Seen in this light, we might view the denigrated spinning wheel as a metaphor for museums in the twenty-first century as agents for building a stronger and more empathetic global community, where mere curiosity is heightened to a yearning for real understanding, and information serves not only to relate facts, but also to foster a sense of relevance and optimism. When we, as museologists, engage one another and the public at large as fellow human beings, we must take the time in our harried worlds to look deeper beneath the surface, reflect, contemplate, question, and perhaps most importantly, feel. Only by doing so will we come to the realization that each and every one of us, like the spinning wheel, has an inherent sense of importance. And be mindful that each of our thoughts, our words, our deeds, our actions, has purpose… and consequences. Each of us has a unique story to tell, and with it, something worthwhile and relevant to offer.

I am confident that museums will continue on their trajectory to becoming more welcoming centers for inquiry, learning, and understanding. But what are museums other than institutions governed, curated, and visited by people? People like me and you, who together can rise above the din of the status quo by refusing to see, accept, and judge things at their face value. So if history teaches us anything, instead of feeling sympathy for the spinning wheel, I say we celebrate it. And by seeing the attributes of the spinning wheel in each and every one of us, spread this celebratory joy as we pursue the endeavors, trials, and tribulations on our individual and collective life journeys.


Webinar: Caring for Paper Collections

This webinar will give an introduction to best practices in caring for any paper-based collection. Topics covered will include: handling guidelines, assessing storage materials and special needs items, prioritizing for treatment, and understanding preservation and conservation terminology. This program is appropriate for those looking to develop new skills, as well as for individuals wanting to increase their knowledge about best practices in the care of paper-based collections.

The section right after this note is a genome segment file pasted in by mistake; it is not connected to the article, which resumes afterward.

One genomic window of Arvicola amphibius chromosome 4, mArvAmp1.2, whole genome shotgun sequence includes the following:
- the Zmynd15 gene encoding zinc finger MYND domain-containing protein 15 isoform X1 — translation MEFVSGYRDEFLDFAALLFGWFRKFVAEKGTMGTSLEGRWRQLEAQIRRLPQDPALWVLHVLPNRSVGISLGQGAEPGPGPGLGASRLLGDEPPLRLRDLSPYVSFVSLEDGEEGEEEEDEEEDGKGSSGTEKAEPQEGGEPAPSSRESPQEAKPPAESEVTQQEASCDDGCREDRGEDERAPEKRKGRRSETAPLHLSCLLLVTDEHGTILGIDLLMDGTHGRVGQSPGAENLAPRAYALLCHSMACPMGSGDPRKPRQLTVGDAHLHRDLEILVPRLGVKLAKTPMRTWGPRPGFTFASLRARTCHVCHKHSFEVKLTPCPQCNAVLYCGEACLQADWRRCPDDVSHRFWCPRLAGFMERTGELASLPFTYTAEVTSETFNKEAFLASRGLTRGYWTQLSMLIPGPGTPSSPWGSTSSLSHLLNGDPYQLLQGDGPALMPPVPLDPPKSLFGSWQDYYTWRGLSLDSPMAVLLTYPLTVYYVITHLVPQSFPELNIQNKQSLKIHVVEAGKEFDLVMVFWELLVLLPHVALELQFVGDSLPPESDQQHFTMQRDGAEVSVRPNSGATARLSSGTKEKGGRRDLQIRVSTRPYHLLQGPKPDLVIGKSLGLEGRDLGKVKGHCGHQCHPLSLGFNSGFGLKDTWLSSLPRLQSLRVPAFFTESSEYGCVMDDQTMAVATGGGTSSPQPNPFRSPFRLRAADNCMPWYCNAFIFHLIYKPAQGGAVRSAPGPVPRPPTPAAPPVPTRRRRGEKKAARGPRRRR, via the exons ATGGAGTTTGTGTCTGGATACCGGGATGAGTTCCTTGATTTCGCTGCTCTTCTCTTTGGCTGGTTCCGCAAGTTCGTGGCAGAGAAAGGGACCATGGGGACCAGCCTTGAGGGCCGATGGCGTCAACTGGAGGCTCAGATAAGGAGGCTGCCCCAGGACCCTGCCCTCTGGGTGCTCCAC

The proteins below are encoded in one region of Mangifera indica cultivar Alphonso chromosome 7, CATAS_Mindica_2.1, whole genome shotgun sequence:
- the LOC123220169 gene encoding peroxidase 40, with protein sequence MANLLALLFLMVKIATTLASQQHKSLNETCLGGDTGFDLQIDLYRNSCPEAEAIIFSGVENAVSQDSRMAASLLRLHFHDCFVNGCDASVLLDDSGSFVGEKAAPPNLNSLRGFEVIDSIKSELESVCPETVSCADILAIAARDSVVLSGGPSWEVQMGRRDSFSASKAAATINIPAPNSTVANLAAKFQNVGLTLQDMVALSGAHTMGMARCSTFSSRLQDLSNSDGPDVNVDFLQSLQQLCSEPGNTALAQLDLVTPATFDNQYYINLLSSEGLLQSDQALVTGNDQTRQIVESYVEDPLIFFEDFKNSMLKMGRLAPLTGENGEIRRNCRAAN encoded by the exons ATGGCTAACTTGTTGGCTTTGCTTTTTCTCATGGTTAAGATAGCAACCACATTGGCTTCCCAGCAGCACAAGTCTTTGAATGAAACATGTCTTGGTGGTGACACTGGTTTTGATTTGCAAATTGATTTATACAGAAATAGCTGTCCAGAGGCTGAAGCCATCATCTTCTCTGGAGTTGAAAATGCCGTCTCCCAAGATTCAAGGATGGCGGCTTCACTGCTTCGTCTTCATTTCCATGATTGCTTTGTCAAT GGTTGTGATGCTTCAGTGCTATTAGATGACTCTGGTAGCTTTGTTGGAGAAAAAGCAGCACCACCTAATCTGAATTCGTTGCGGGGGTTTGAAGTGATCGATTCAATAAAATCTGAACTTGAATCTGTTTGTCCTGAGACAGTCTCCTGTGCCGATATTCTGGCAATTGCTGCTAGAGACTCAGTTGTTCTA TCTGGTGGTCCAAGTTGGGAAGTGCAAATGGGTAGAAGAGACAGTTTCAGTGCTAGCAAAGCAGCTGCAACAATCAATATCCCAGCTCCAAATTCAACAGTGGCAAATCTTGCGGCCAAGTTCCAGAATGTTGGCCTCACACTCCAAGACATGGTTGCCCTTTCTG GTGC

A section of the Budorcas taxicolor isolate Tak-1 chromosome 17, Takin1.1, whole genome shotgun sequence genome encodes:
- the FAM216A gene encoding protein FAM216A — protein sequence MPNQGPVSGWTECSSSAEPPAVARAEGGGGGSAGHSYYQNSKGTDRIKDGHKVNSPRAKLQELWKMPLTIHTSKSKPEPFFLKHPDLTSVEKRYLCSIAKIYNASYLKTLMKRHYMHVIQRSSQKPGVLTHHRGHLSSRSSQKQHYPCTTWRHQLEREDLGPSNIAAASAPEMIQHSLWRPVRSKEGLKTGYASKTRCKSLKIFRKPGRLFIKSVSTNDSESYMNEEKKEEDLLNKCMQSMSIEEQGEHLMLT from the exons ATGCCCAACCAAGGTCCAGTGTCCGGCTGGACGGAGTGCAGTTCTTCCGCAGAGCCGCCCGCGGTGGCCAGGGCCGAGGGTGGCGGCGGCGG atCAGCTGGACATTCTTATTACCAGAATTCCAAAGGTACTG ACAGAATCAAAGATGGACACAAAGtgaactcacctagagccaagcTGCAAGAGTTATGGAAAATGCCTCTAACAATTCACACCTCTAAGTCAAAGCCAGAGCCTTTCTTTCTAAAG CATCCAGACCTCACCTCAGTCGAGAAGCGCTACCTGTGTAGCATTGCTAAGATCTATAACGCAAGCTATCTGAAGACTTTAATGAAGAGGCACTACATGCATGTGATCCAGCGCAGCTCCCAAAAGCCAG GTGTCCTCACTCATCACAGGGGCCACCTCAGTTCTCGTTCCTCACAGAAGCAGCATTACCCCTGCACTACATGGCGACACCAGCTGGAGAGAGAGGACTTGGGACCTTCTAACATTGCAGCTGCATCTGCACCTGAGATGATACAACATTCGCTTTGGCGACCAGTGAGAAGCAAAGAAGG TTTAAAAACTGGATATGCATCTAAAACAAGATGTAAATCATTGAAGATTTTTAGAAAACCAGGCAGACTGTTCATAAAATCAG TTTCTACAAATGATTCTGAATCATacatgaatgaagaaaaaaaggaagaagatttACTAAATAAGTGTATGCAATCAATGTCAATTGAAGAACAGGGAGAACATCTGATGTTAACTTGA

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Details:

Date: December 12, 2017

Time: 3pm Eastern/2pm Central/1pm Mountain/12pm Pacific/10am Hawaii/4pm Atlantic

Cost: $40 members/$65 nonmembers

Closed captioning available upon advanced notice. Please contact [email protected] for more information.

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About the Instructor:

As Preservation Specialist, Samantha Forsko works with institutions and their collections. She conducts on-site preservation needs and risk assessments and assists with preservation planning. She also develops and presents educational programs and provides technical information to libraries, archives, museums, historic sites, and other cultural institutions.    

Before joining the Conservation Center for Art and Historic Artifacts, Samantha worked at the Los Angeles County Museum of Art as a collections manager. She has also worked as a conservation technician for the Regional Arts and Culture Council and Cascadia Art Conservation Center, both in Portland, Oregon. Samantha received her MA in Arts Management with a focus on Archival and Museum Studies from Claremont Graduate University, in Claremont, California.

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Webinar: Caring for Photograph Collections

Photographic media are sensitive materials that require special housing to ensure their longevity. This webinar will examine suitable housing supplies, including paper, plastics, interleaving papers, boxes, and more. Environmental parameters for storage, proper labeling techniques, and safe handling of photographs will also be discussed.

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Details:

Date: December 5, 2017

Time: 3pm Eastern/2pm Central/1pm Mountain/12pm Pacific/10am Hawaii/4pm Atlantic

Cost: $40 members/$65 nonmembers

Closed captioning available upon advanced notice. Please contact [email protected] for more information.